What’s your first impression? Almost always some combination of your resume, cover letter, and LinkedIn profile.

Control Your Interviews the Smart Way

Don’t ever underestimate the value of a cover letter, resume, and LinkedIn profile that differentiate you from the crowd.

As described above, they help you control your interviewers’ behavior without alienating them. And when you make a good first impression, you gain a significant advantage in the selection process.

Image: Fotolia/pathdoc
Updated September 2019

© 2010 – 2019, Donna Svei. All rights reserved.

Comments 5

  1. I had an interview last week – straight through the door – “you should complain to your agent about your cv being modified and showing markup”

    How do you control that interview?

    The next day – an agent sent off my CV again with her own markup – which was rejected by the company. How do I know – because in a panic she asked me to remove the markup so she could send it again.

  2. Hi David,

    One way to prevent this is to only give agencies a pdf copy of your resume. That way they can’t mark it up.

    Best wishes,


  3. Hi Donna,

    Thank you so much for writing this post! I must say, until recently I’d never heard a true career professional use the phrase “control the interview.” It’s always some version of the advice you put so well: to treat the interview as a two-way conversation. Not too long ago, for the first time, I heard someone in a career advising capacity (not someone with a career counseling/career development background) state that they always tell their clients to “control the interview.” It sounded exactly the way you suggest in your post. Thank you for writing this post.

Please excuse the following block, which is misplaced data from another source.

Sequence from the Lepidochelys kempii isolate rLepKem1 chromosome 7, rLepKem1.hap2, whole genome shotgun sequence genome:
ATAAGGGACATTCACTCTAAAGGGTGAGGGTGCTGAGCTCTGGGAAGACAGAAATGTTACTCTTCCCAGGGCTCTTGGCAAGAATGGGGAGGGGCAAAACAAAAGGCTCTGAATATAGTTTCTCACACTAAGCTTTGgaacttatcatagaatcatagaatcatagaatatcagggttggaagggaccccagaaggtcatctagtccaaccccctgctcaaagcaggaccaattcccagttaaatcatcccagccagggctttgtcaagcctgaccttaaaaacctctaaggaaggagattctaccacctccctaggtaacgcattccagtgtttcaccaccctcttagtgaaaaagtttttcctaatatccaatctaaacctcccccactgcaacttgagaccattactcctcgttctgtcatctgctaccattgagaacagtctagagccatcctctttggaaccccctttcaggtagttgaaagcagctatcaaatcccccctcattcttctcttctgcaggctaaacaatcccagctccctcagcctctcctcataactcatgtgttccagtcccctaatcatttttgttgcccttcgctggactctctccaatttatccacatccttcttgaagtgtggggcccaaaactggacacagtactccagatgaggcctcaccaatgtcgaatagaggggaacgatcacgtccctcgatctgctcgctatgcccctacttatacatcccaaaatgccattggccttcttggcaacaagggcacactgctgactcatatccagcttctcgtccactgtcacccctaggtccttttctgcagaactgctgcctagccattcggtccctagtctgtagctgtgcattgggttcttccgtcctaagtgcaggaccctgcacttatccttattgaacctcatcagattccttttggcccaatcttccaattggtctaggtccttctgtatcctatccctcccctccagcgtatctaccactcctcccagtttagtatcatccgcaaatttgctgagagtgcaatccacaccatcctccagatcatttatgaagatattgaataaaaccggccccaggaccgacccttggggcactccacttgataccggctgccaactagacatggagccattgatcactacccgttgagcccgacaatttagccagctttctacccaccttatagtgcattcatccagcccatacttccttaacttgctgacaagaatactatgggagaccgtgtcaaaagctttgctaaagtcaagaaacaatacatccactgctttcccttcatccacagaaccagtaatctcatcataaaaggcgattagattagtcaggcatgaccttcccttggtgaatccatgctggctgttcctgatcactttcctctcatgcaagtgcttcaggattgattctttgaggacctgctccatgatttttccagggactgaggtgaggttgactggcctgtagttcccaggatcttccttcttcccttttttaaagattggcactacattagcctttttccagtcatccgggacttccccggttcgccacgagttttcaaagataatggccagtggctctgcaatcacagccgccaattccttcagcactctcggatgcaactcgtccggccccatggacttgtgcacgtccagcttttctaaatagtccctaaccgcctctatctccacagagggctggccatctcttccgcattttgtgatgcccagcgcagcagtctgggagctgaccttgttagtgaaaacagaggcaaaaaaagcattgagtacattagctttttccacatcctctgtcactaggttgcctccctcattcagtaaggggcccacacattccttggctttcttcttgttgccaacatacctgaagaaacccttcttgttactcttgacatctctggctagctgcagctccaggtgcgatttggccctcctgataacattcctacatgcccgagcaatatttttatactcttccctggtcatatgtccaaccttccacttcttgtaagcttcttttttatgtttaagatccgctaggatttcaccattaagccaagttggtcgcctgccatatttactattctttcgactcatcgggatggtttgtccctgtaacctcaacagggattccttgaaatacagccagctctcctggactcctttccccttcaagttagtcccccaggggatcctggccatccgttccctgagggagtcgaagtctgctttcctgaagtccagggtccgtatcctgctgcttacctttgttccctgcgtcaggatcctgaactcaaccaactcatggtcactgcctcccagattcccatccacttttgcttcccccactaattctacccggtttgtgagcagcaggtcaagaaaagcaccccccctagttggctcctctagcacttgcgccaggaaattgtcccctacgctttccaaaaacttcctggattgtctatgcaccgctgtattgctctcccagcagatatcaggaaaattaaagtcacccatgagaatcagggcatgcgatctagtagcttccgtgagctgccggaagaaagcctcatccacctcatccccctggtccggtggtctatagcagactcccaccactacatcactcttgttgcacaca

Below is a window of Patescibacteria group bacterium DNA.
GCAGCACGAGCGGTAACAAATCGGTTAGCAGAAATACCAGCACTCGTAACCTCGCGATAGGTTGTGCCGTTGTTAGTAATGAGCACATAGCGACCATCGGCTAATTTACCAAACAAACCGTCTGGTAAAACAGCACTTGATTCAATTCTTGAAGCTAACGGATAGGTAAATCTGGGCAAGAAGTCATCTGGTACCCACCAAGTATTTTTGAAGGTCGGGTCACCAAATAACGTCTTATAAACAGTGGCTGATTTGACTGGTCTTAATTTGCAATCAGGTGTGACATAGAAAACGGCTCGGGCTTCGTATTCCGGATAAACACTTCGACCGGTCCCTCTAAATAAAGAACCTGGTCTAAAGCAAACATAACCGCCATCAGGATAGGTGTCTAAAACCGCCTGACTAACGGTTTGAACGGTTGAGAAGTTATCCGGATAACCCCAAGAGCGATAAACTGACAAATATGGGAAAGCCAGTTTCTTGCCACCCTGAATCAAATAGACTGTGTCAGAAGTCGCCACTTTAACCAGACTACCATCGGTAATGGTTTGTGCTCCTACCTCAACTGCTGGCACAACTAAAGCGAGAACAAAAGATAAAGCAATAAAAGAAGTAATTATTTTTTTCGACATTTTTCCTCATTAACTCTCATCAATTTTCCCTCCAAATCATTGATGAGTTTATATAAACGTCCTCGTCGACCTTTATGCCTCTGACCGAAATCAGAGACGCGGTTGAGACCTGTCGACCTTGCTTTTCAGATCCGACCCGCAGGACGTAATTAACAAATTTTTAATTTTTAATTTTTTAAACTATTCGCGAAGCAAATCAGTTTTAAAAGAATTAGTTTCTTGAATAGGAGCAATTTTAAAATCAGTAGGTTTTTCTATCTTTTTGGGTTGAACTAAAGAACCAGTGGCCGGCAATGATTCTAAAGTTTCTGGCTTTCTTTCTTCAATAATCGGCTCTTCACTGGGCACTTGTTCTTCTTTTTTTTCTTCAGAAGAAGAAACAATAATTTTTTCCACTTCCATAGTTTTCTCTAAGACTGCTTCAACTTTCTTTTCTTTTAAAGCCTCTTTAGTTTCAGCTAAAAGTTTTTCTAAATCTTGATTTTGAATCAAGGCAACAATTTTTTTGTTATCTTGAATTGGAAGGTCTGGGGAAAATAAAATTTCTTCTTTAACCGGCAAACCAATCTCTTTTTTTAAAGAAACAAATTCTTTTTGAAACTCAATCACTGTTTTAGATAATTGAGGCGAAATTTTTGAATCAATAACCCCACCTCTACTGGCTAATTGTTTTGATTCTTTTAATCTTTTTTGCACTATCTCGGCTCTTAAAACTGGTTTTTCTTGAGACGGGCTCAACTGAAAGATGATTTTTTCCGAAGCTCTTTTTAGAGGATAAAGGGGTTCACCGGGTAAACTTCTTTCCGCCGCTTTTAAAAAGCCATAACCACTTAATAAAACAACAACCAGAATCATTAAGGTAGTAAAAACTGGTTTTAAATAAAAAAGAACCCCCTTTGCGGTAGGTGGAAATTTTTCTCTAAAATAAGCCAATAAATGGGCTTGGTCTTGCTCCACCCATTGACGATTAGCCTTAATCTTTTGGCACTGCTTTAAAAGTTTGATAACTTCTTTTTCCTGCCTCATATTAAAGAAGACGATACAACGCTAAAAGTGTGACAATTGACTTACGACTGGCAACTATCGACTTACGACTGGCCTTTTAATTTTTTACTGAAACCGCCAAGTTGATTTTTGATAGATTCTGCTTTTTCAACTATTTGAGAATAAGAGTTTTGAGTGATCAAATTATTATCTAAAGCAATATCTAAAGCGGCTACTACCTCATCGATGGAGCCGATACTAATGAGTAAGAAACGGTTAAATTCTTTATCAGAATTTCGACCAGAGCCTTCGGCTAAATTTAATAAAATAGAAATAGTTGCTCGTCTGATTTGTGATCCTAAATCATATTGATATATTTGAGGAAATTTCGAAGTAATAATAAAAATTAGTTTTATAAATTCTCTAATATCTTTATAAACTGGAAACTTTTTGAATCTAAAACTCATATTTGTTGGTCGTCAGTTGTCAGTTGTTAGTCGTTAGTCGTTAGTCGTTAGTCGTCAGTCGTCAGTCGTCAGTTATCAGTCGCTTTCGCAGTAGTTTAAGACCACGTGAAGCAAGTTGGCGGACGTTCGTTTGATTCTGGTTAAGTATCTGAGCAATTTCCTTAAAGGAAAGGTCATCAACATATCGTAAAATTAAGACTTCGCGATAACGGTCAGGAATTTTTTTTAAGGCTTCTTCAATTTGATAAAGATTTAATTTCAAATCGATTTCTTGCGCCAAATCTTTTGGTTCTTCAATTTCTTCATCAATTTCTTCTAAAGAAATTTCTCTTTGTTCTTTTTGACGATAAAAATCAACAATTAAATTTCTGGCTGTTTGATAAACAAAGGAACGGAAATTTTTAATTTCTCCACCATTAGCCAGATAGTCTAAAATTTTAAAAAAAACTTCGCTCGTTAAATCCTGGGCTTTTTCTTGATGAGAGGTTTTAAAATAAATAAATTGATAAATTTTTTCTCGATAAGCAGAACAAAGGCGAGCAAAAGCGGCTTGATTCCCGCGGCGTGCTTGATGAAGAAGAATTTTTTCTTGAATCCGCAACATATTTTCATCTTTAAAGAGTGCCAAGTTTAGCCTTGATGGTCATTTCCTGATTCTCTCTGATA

Perhaps some who are trained or inclined to say this phrase to their clients will read it and find a much better substitute (the advice in your post would give them a good place to start!). I love the suggestions you share that show how to appropriately engage in the application/interview process.



  4. Thank you Shahrzad. I appreciate your support and everything I learn from you on Twitter.

    Shahrzad practices in the greater Washington DC area. She can be followed on Twitter at @CareerConsult.

  5. I actually said “YES!” out loud when I read this, Donna. Thank you for writing it. I worry so much about job seekers ingesting all the “you gotta do this” advice out there, and, as a result, losing a job they otherwise might have gotten.

    Having interviewed many people, I can assure job candidates that if you take control during an interview, showing no respect for the interviewer or process, we are most likely going to assume you are not someone who will respect us later on either. As you explain, Donna, an interview is a balanced exchange. Certainly it’s a chance for a job seeker to find opportunities to show who they are, but also to understand that the employer has their own idea of what they want to know – and part of that is how easy the person would be to work with.

    Thanks for saying this so well!

    ~ Ronnie Ann

    Thank you Ronnie Ann. Donna